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Cruising the Blues Highway

Bart Madson, managing editor of motorcycleusa.com, wrote an interesting article in October 2008 about traveling down the highways of the Mississippi Delta and visits to Blues haunts.
This is the type of road trip adventure that the owner of Southern Thunder Harley-Davidson wants to promote.
Read the article: www.motorcycle-usa.com/309/1195/Motorcycle-Article/Cruising-the-Mississippi-Blues-Highways.aspx

Fasten your seatbelts

In its effort to see FedEx Express employees fall under the National Labor Relations Act and not the Railway Labor Act – thereby making the company easier to unionize – the International Brotherhood of Teamsters has launched a new campaign claiming that “FedEx drivers aren’t pilots.”

The website includes a video and written material expressing Teamsters’ opinion that the Memphis-based shipper shouldn’t be classified as an airline because its numerous drivers don’t fly planes and its trucks don’t have flight attendants.

“FedEx bought its special status through political arm-twisting, plain and simple,” Teamsters general president Jim Hoffa said in a statement. “But now Congress must do the right thing and close the loophole. Americans are tired of giveaways to corporations, especially to a company that can’t even be upfront about what it really does.”

FedEx, which has long fought the efforts of Teamsters, is working to maintain its status under the Railway Labor Act, legislation that makes it nearly impossible for unions to grab a foothold.

The company has said it will cancel a $6.7 billion order of Boeing freighters if the labor reclassification occurs with an amendment of the FAA’s reauthorization bill.

“Friend” the Fed

The folks at the central bank have hopped on the social media bandwagon. You can now follow via Twitter, Facebook, YouTube and Flickr the goings-on at the Federal Reserve Bank of St. Louis, the regional Fed bank whose district encompasses Memphis. Details at www.stlouisfed.org/followthefed.

Blame Canada?

A whistleblower has filed suit in Ontario, Canada, alleging that FedEx Canada – a subsidiary of Memphis-based FedEx Corp. – is letting shipments cross the U.S-Canada border without the proper customs paperwork.

That could potentially allow dangerous goods into this country – at a time when most eyes are focused on the U.S.-Mexico border to the south.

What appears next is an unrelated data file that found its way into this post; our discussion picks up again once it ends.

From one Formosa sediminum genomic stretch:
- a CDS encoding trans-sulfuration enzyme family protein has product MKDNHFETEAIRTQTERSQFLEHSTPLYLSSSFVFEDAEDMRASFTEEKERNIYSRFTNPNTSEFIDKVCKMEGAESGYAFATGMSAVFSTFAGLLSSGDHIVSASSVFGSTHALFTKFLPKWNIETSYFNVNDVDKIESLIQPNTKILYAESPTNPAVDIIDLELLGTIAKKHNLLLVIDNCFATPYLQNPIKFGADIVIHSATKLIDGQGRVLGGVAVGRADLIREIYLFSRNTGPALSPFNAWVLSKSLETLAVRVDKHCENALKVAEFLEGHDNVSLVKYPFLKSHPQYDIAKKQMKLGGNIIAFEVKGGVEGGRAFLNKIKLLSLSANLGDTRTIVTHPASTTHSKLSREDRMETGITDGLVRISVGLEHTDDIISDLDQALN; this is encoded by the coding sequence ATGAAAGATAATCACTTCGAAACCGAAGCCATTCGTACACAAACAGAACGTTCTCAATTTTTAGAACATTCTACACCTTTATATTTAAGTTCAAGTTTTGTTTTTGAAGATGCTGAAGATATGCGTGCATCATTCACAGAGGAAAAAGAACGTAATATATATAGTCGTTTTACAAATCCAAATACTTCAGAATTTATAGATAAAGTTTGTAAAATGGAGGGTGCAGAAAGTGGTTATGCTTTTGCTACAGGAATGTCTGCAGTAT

Details of the suit, filed with the Ontario Superior Court of Justice, can be found at this website.

Here’s an excerpt:

Consequently, this class of shipments would likely include a high percentage of controlled goods (defined as strategic, dangerous or regulated, such as nuclear dual-use technology, dangerous chemicals or U.S. goods being shipped from Canada). According to Canadian Customs regulations, these controlled goods are monitored closely, in part, to assure that they don’t pose a security threat to other nations, such as the United States.

The still-pending lawsuit, filed by a former Federal Express Canada Ltd. customs department employee named Nazir Ghany, alleges that FedEx Canada has engaged in “unlawful activities” that violate the Canadian Customs Act. As a consequence of reporting these alleged violations, Ghany contends he was demoted and subjected to retaliation by FedEx Canada management — to the point where he claims he had no choice but to resign from his job.

Meet Patrick Moynihan

I wrote a story in Thursday’s Daily News about Patrick Moynihan. He used to work in Memphis as a trader for Allenberg Cotton Co., then left in the 1990s to devote himself to missionary work in Haiti. He’s also the brother of Brian Moynihan, the president and CEO of Bank of America.

Memphians represent a solid chunk of the support base of Moynihan’s mission work.

To read more about him, check out this profile of the brothers in Brown University Alumni Magazine, “The Banker & The Missionary”.

Dansette

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